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From an Artist Relations perspective, the AD200B bass amp is one of the best weapons in my arsenal. It’s an amp with extremely pure bass tone, lots of clarity no matter how you’ve set the knobs, and it’s overdrive is a perfect blend of classic and modern. I’ve had hundreds of artists make the switch from “the other standard bass amp company that which will remain unnamed” onto the AD200B.

Artists love it because it’s produced to the same standard as most vintage tube bass amps. They also tend to make the switch when their classic bass amps are ready to come off the road to become studio-only pieces.

Here’s the backstory on a handful of Orange Ambassadors that use the AD200B (which we commonly refer to as just the “AD200”):


Geddy Lee – Rush

This might be hard to believe, but Slipknot is actually responsible for Geddy Lee playing the AD200.

Rush and Slipknot were recording next to each other in a Nashville studio. On a whim, Geddy heard the bass tone coming out of Slipknot’s studio and peeked his head in to find out what was making that glorious sound. Martin, Jim Root’s tech at the time, told him it was the AD200.

It took us about NEGATIVE FIVE MINUTES to decide Geddy could make or break Orange bass amps. Once we got that now-iconic photo of him chilling on top of his AD200’s we started buying up a ton of full page ads in guitar magazines. It was basically an entire year of promoting Geddy. The result? A nearly 100% increase in bass sales (and they’ve been growing every year since then).

Geddy used the AD200 for ¼ of his onstage bass tone. He turned the gain and the treble all the way up and everything else down as far as it could go. So basically the AD200 was his overdrive tone. However, the bass tone on Rush’s 2012 album Clockwork Angels is FULL of AD200 (check it out).


Glenn Hughes – Deep Purple, Black Country Communion

I was at Winter NAMM in 2011 when suddenly I got pulled into our demo room by an extremely excited Cliff Cooper (Orange’s Founder and CEO). He told me Glenn Hughes had stopped by and asked to try the AD200. We stuffed ourselves into that demo room like sardines. Glenn plugged in, played for 10 seconds, and then stopped and looked at all of us. His face had an expression of disbelief.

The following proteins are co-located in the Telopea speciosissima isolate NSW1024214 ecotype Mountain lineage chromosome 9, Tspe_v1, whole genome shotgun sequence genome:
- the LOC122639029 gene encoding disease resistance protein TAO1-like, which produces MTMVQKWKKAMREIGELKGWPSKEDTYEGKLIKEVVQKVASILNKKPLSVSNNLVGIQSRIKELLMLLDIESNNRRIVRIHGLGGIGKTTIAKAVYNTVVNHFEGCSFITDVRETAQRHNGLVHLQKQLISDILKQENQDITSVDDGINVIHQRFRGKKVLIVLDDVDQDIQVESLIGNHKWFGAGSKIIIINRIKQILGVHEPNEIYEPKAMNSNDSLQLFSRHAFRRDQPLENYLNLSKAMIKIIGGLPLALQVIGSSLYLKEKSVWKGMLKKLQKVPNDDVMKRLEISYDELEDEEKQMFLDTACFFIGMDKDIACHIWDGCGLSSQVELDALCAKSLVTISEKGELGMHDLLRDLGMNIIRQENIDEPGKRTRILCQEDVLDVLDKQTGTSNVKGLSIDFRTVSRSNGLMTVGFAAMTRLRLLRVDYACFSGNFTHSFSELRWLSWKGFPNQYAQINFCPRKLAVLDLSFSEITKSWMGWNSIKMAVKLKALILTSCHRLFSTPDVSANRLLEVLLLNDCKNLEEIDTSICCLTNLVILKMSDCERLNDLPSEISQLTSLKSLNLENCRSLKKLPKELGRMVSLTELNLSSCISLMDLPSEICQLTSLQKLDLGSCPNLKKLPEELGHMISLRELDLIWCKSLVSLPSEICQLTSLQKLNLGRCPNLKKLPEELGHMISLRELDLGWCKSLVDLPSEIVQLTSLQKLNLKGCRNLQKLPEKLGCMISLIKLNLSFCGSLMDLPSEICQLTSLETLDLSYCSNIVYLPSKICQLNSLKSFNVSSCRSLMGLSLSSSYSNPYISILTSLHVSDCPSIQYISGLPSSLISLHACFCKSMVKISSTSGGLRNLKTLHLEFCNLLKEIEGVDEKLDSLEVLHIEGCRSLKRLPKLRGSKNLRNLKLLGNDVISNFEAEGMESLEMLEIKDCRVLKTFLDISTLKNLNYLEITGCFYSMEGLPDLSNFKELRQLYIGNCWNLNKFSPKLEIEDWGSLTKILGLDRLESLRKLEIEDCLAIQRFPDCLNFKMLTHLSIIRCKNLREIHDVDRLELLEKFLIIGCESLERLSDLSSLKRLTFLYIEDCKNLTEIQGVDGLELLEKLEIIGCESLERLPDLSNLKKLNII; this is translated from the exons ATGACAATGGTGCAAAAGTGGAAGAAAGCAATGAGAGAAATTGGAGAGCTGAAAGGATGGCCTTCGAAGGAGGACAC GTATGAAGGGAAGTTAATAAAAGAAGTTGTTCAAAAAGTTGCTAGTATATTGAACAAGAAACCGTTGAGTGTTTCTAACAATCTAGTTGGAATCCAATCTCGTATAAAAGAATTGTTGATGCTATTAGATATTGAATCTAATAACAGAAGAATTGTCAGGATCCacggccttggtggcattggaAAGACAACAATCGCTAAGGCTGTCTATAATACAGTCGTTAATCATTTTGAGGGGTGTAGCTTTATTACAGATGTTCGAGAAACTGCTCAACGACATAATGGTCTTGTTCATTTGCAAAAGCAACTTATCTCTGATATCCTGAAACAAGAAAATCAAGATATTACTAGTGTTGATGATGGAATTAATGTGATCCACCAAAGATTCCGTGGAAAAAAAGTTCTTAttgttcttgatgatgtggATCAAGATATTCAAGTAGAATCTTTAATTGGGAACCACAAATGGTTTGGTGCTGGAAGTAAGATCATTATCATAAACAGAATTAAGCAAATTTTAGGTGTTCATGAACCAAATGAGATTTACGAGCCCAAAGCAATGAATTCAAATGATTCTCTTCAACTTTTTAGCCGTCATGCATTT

“This is the tone I’ve been trying to find for decades…this is my sound.”

Since then Glenn has been using the AD200 at 99% of his shows without fail. When I can’t find backline for him in some random city in, say, Africa, he makes sure I know how sad it makes him. He recently switched from playing through a combination of OBC115 and OBC410 speakers, to a pyramid-looking set up featuring (3) OBC810 cabs turned sideways.


Tom Petersson – Cheap Trick

Everyone knows that Tom is constantly switching up his rig, but for the past 7 years Orange has become a staple of Tom’s tone. Tom plays 12 string bass guitars (which he’s famous for doing) and his rig is a mash-up of bass and guitar amps.

The first Orange amp he added to the mix was the AD200. Then he started throwing in Orange guitar amps, specifically the now-discontinued AD50 hand-wired, the AD30, and more recently the Custom Shop 50 hand-wired. For about a year his rig was entirely Orange, but in true Tom fashion he’s started to put some Fender back into it. Honestly, as long as Tom Petersson of motherfreaking Cheap Trick has Orange on his stage I’ll be OK with whatever it is!


Jason Narducy – Bob Mould, Superchunk, Split Single

I’m putting Jason Narducy, one of my favorite people in the world, right below Tom Petersson because Tom is the reason Jason picked up a bass. I’ll just let Jason tell you what he thinks about the AD200: